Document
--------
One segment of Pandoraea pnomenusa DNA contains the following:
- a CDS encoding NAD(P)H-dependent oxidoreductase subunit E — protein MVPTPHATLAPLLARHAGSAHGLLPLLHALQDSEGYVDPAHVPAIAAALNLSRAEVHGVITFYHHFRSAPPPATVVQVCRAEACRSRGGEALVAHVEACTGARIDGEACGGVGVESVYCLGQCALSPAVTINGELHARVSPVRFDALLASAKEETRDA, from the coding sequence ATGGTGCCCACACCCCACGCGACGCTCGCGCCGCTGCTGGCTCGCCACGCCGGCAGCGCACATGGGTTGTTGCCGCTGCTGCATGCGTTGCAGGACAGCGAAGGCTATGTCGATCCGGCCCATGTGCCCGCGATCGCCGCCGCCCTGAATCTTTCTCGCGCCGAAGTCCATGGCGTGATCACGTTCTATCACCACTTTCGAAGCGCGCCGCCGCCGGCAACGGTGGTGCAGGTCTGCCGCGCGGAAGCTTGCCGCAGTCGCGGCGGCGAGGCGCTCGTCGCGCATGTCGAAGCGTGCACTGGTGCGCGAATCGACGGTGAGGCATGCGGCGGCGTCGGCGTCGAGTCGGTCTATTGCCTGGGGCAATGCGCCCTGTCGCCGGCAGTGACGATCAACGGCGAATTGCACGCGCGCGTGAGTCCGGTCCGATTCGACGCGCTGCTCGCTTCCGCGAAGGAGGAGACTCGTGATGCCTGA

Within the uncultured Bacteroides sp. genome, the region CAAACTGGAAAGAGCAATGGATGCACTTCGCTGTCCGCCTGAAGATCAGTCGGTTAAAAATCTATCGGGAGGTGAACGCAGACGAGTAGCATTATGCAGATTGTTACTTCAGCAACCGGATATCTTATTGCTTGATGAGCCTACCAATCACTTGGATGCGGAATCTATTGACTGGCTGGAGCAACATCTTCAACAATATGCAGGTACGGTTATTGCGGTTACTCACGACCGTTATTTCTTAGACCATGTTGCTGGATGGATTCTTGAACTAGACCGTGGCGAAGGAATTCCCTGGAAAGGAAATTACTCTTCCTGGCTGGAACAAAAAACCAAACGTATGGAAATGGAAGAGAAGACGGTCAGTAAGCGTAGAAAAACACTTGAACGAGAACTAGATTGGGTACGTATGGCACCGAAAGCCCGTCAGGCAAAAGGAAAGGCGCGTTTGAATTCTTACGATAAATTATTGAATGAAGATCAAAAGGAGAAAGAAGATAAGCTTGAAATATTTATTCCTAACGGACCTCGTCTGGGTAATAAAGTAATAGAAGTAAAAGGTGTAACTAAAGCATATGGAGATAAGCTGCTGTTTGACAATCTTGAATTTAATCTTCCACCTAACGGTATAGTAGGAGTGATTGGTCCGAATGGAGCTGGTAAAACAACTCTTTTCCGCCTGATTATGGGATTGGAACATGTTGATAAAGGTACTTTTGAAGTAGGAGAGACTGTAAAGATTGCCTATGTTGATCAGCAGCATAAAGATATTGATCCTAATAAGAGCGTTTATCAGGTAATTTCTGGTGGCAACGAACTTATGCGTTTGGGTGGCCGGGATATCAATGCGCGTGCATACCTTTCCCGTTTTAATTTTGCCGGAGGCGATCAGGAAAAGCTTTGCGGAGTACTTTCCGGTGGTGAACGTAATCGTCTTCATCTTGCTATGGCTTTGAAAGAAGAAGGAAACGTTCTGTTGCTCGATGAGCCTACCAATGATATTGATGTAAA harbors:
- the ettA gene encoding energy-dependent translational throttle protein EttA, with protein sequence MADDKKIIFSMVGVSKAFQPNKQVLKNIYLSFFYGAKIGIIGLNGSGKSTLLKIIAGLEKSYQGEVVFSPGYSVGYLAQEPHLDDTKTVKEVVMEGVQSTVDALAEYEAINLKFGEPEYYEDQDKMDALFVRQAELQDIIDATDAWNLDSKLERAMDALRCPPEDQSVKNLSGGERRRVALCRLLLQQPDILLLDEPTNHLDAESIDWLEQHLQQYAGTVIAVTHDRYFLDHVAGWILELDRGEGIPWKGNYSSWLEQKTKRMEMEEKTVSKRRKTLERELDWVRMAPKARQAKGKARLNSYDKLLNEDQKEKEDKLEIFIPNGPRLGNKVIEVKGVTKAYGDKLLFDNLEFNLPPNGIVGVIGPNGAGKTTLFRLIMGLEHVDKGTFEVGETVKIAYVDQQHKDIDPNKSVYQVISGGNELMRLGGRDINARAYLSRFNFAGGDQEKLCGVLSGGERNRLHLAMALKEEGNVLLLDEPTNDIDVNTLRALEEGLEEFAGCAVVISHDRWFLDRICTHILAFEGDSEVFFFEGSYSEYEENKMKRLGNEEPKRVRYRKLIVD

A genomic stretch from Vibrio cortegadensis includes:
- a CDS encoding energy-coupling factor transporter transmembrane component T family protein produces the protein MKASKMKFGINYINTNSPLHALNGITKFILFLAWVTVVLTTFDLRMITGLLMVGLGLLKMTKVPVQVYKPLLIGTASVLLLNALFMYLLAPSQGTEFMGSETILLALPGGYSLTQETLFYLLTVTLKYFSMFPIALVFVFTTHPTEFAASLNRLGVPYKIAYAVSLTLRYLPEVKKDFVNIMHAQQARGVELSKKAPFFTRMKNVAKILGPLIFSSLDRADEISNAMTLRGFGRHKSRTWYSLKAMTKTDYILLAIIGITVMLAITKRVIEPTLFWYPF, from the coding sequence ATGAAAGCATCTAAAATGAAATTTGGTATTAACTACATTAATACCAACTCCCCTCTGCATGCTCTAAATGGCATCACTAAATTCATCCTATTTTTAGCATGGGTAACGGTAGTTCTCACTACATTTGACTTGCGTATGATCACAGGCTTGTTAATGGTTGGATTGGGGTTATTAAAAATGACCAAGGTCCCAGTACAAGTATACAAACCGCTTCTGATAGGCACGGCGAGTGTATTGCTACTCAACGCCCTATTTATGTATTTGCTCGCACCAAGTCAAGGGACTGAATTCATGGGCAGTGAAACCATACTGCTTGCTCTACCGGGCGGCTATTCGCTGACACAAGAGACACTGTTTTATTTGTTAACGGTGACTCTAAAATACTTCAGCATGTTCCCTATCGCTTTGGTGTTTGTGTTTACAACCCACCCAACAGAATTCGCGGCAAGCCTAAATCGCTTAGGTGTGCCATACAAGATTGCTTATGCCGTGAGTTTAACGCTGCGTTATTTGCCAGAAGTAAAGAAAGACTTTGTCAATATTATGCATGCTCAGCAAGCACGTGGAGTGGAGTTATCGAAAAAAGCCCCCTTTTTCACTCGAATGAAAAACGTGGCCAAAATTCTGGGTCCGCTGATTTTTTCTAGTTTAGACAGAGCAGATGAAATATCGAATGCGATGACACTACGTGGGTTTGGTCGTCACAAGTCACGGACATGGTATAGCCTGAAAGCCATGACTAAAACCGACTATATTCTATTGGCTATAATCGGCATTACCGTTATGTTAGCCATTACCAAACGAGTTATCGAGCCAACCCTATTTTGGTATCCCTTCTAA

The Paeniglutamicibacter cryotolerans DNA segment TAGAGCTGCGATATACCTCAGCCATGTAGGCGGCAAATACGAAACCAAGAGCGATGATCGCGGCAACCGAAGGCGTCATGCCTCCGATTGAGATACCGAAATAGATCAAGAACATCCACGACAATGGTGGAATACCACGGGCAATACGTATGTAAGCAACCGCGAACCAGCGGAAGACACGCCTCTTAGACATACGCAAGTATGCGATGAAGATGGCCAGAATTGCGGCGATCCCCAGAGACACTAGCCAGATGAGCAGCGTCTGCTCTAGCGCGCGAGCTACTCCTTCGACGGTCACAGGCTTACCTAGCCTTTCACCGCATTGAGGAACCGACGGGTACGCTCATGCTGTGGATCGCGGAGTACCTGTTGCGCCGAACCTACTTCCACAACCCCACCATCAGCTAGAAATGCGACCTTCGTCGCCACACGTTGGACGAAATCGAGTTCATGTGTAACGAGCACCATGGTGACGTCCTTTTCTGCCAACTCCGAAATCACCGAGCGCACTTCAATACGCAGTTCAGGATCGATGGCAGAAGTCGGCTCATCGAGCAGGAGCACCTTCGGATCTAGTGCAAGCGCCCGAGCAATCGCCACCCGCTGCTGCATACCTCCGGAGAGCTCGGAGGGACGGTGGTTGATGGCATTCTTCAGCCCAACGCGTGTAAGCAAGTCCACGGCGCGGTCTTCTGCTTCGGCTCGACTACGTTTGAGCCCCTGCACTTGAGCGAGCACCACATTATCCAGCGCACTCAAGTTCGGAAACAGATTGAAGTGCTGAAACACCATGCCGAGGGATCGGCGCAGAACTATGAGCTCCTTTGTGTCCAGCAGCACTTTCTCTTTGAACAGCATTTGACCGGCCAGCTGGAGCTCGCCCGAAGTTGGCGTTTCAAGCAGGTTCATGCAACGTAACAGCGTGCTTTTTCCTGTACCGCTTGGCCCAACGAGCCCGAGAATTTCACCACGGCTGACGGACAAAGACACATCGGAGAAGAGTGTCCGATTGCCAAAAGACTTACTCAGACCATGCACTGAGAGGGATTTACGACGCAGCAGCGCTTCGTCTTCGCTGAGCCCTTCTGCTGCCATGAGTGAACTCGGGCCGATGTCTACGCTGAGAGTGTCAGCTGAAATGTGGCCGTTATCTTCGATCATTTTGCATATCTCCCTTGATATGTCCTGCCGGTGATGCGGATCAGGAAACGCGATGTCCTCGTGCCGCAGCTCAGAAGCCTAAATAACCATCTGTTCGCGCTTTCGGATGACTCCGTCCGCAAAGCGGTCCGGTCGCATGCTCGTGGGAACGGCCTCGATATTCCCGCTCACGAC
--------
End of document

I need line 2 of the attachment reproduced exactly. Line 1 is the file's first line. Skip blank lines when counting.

- a CDS encoding NAD(P)H-dependent oxidoreductase subunit E — protein MVPTPHATLAPLLARHAGSAHGLLPLLHALQDSEGYVDPAHVPAIAAALNLSRAEVHGVITFYHHFRSAPPPATVVQVCRAEACRSRGGEALVAHVEACTGARIDGEACGGVGVESVYCLGQCALSPAVTINGELHARVSPVRFDALLASAKEETRDA, from the coding sequence ATGGTGCCCACACCCCACGCGACGCTCGCGCCGCTGCTGGCTCGCCACGCCGGCAGCGCACATGGGTTGTTGCCGCTGCTGCATGCGTTGCAGGACAGCGAAGGCTATGTCGATCCGGCCCATGTGCCCGCGATCGCCGCCGCCCTGAATCTTTCTCGCGCCGAAGTCCATGGCGTGATCACGTTCTATCACCACTTTCGAAGCGCGCCGCCGCCGGCAACGGTGGTGCAGGTCTGCCGCGCGGAAGCTTGCCGCAGTCGCGGCGGCGAGGCGCTCGTCGCGCATGTCGAAGCGTGCACTGGTGCGCGAATCGACGGTGAGGCATGCGGCGGCGTCGGCGTCGAGTCGGTCTATTGCCTGGGGCAATGCGCCCTGTCGCCGGCAGTGACGATCAACGGCGAATTGCACGCGCGCGTGAGTCCGGTCCGATTCGACGCGCTGCTCGCTTCCGCGAAGGAGGAGACTCGTGATGCCTGA